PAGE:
• Wealthy countries, like the United States (and the UK and Switzerland and others) would agree to devote a portion of settlement proceeds in foreign bribery cases to funding activities that would help the citizens in victim countries. The enforcing governments would retain the discretion whether to transfer this money to the government of the country where the bribery took place, or to transfer it with conditions (for example, that the money be earmarked for particular purposes), or to bypass the government by funding charitable projects in those countries.
  • In exchange, developing countries would acquiesce to a change in the legal regime so that, when a country seizes assets that were stolen from another country, the seizing country would have the discretion to decide that, instead of automatically and unconditionally transferring the money back to the government of the claimant country, the seizing country would have the same discretion as proposed above for transferring settlement proceeds: that is, to transfer the assets with conditions attached, or to use the assets to help the citizens of the claimant countries without actually transferring the assets back to the claimant country government.

I wanted to throw that idea out there for discussion, but I should be clear that I’m not at all sure (A) whether it’s politically viable, or (B) whether it’s actually a good idea.

On the subject of political viability, it’s not clear whether the U.S. really has very strong incentives to make any sort of bargain. As things stand, the U.S. does not make a practice of sharing settlement money, and insists that it retains the discretion to attach conditions to asset return. For both of these positions, the U.S. gets a lot of flak from developing countries and NGOs, but it’s not clear how much the U.S. government actually cares. But perhaps if the U.S. starts to come under sufficient political pressure on both points, a bargain like that sketched above might begin to look more appealing. With respect to developing countries, the ones who would probably like this bargain the most are the ones to which the U.S. would already be disposed to return assets without conditions, but where there are lots of foreign bribery cases. The ones who would like it least are those that care a whole lot more about recovering stolen assets (and getting that money back into the national treasury), and which have overall bad reputations for government corruption (and so are the most likely candidates for conditional transfers or direct-to-NGO transfers, if those are options).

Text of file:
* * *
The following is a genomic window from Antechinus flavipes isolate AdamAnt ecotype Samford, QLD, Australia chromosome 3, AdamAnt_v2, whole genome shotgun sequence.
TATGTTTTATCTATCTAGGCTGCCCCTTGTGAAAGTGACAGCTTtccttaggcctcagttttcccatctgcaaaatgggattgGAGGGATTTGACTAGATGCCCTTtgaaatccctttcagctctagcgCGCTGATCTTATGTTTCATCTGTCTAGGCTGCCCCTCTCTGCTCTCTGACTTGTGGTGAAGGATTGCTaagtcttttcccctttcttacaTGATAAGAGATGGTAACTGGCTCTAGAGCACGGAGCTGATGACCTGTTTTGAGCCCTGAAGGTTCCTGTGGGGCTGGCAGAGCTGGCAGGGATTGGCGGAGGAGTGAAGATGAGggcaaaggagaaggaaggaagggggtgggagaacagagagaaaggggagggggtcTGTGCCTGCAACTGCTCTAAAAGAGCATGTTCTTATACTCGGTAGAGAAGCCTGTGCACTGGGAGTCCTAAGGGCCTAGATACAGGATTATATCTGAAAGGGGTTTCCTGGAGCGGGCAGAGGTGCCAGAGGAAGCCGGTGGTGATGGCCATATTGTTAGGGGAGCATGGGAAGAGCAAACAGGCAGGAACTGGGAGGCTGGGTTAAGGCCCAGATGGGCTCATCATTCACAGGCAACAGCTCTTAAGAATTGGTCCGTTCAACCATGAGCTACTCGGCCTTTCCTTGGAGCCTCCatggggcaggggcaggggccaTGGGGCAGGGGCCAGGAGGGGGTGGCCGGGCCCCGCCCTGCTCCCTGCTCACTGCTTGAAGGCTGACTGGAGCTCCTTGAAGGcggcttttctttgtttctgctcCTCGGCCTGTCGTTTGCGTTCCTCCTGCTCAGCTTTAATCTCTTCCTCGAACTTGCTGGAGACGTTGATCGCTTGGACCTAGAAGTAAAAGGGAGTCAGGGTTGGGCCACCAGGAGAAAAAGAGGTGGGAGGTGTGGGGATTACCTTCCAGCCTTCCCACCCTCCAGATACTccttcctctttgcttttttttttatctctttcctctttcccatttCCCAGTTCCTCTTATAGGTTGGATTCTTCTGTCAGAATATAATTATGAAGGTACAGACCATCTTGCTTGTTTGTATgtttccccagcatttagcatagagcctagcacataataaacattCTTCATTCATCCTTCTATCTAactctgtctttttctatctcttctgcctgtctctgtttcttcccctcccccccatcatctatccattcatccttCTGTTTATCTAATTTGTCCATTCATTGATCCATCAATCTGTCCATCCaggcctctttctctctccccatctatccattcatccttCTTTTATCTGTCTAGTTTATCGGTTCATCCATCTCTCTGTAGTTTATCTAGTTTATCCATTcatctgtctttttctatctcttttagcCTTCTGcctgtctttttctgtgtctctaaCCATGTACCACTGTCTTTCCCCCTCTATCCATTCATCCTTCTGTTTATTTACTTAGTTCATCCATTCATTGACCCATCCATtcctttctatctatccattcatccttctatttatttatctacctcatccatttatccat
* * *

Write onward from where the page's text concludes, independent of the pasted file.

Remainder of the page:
As for whether this is a good idea, who knows? I’ve expressed plenty of skepticism in prior posts about demands that the U.S. share FCPA settlement proceeds with demand-side countries, but I’m actually quite open to the idea that there could be a policy of requiring corporate defendants, as a condition of the settlement agreement, to fund worthy projects in the countries where they’ve engaged in corrupt acts. And, as I said above, I can see the policy arguments in favor of allowing more flexibility in asset return. But I haven’t really thought this through in any depth, so for now I just wanted to put this on the table to see what other people think.

One thought on “A Different Kind of Quid Pro Quo: Conditional Asset Return and Sharing Anti-Bribery Settlement Proceeds

  1. Pingback: A Different Kind of Quid Pro Quo: Conditional Asset Return and Sharing Anti-Bribery Settlement Proceeds | Anti Corruption Digest